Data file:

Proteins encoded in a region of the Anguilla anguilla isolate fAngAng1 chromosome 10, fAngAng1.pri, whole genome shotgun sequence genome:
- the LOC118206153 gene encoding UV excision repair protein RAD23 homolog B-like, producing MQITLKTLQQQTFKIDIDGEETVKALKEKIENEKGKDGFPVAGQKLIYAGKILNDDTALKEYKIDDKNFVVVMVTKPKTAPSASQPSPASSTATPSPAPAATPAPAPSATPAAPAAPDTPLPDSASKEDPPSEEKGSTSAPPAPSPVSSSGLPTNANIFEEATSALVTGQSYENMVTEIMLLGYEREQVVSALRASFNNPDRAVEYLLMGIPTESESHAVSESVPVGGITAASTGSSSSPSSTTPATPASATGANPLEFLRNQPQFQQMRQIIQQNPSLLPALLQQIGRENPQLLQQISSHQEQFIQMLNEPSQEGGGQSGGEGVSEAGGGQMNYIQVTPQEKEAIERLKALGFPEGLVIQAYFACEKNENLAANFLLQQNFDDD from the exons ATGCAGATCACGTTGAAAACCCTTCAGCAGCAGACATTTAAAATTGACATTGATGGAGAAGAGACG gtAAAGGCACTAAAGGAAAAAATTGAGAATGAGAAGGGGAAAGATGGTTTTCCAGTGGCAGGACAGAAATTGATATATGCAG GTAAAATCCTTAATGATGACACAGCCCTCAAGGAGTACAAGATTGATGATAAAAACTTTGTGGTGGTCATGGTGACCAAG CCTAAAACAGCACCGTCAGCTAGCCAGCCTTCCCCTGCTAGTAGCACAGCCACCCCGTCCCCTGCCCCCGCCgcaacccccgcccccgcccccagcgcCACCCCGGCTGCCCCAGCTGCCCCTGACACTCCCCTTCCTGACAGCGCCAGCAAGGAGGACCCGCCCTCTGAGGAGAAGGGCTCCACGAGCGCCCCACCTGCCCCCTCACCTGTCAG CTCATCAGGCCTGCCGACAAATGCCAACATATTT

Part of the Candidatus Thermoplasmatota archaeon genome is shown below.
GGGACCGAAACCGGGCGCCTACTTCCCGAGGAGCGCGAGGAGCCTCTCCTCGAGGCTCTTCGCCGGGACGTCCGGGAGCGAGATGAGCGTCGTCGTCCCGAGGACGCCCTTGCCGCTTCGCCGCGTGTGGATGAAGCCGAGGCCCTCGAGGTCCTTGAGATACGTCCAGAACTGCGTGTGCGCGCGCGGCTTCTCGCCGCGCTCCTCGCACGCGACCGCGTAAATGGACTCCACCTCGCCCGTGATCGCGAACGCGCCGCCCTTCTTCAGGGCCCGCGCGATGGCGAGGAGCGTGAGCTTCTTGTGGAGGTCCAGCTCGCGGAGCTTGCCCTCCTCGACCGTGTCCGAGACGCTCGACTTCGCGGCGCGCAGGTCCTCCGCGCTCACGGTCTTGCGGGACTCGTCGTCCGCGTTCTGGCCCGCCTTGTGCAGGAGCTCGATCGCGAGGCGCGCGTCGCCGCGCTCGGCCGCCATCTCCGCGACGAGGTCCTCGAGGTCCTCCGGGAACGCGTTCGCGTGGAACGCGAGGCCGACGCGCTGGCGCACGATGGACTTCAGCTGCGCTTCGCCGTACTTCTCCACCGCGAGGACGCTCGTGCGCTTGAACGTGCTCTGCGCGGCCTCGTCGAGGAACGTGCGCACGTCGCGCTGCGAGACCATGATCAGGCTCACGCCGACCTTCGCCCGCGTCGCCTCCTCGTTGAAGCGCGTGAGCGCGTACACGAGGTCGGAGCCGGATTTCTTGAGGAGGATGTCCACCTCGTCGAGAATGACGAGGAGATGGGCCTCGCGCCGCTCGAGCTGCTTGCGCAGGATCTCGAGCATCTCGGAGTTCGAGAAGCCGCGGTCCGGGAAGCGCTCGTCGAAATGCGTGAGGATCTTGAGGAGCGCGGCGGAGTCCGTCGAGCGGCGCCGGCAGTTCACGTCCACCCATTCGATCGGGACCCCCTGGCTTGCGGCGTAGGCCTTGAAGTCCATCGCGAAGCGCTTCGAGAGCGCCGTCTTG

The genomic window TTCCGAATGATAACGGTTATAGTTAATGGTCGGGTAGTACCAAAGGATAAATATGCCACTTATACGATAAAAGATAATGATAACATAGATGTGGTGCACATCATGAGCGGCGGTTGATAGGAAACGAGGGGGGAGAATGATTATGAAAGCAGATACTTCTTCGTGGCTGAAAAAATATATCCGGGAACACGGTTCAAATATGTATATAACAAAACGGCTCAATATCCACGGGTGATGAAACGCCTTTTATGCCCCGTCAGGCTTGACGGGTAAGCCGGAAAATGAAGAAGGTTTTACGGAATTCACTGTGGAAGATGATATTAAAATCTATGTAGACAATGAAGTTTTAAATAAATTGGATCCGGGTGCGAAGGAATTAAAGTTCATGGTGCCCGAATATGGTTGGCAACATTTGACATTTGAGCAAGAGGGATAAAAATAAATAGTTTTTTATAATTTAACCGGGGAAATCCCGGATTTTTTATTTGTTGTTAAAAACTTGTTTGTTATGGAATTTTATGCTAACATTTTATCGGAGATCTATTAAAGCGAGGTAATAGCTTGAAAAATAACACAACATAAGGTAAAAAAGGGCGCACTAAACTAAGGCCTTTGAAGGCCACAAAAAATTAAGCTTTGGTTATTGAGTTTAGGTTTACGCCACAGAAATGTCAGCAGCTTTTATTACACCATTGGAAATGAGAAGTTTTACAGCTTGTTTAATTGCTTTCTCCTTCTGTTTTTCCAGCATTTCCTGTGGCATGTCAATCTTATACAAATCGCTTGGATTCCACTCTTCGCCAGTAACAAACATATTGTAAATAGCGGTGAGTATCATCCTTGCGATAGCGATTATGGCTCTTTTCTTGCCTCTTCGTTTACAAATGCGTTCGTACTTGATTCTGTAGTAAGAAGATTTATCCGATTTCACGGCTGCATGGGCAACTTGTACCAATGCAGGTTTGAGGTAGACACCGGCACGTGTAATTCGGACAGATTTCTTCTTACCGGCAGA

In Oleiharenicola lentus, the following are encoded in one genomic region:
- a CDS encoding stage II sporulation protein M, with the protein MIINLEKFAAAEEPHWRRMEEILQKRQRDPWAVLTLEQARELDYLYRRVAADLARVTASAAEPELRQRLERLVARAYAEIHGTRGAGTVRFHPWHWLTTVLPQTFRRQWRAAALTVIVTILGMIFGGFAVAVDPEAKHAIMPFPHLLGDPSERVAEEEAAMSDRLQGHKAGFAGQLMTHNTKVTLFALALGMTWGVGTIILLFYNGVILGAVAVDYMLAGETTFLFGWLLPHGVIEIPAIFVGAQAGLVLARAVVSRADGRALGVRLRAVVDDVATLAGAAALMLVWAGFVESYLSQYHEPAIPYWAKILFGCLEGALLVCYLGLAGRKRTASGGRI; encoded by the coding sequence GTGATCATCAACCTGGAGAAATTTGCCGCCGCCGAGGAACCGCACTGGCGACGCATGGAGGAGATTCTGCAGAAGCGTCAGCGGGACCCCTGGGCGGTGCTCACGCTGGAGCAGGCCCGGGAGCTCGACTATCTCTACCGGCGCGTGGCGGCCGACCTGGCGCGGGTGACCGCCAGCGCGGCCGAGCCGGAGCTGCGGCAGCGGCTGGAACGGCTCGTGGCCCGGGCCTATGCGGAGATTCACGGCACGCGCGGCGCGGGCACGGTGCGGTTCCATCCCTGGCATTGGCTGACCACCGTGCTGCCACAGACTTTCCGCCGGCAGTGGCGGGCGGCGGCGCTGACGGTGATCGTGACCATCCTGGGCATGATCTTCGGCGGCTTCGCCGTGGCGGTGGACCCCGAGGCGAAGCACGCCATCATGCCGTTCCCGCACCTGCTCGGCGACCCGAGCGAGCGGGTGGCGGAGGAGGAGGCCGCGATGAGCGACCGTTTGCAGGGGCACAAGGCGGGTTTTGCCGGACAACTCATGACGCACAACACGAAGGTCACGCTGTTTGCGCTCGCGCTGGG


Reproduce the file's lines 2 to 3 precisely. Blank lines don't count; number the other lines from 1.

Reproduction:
- the LOC118206153 gene encoding UV excision repair protein RAD23 homolog B-like, producing MQITLKTLQQQTFKIDIDGEETVKALKEKIENEKGKDGFPVAGQKLIYAGKILNDDTALKEYKIDDKNFVVVMVTKPKTAPSASQPSPASSTATPSPAPAATPAPAPSATPAAPAAPDTPLPDSASKEDPPSEEKGSTSAPPAPSPVSSSGLPTNANIFEEATSALVTGQSYENMVTEIMLLGYEREQVVSALRASFNNPDRAVEYLLMGIPTESESHAVSESVPVGGITAASTGSSSSPSSTTPATPASATGANPLEFLRNQPQFQQMRQIIQQNPSLLPALLQQIGRENPQLLQQISSHQEQFIQMLNEPSQEGGGQSGGEGVSEAGGGQMNYIQVTPQEKEAIERLKALGFPEGLVIQAYFACEKNENLAANFLLQQNFDDD from the exons ATGCAGATCACGTTGAAAACCCTTCAGCAGCAGACATTTAAAATTGACATTGATGGAGAAGAGACG gtAAAGGCACTAAAGGAAAAAATTGAGAATGAGAAGGGGAAAGATGGTTTTCCAGTGGCAGGACAGAAATTGATATATGCAG GTAAAATCCTTAATGATGACACAGCCCTCAAGGAGTACAAGATTGATGATAAAAACTTTGTGGTGGTCATGGTGACCAAG CCTAAAACAGCACCGTCAGCTAGCCAGCCTTCCCCTGCTAGTAGCACAGCCACCCCGTCCCCTGCCCCCGCCgcaacccccgcccccgcccccagcgcCACCCCGGCTGCCCCAGCTGCCCCTGACACTCCCCTTCCTGACAGCGCCAGCAAGGAGGACCCGCCCTCTGAGGAGAAGGGCTCCACGAGCGCCCCACCTGCCCCCTCACCTGTCAG CTCATCAGGCCTGCCGACAAATGCCAACATATTT

Part of the Candidatus Thermoplasmatota archaeon genome is shown below.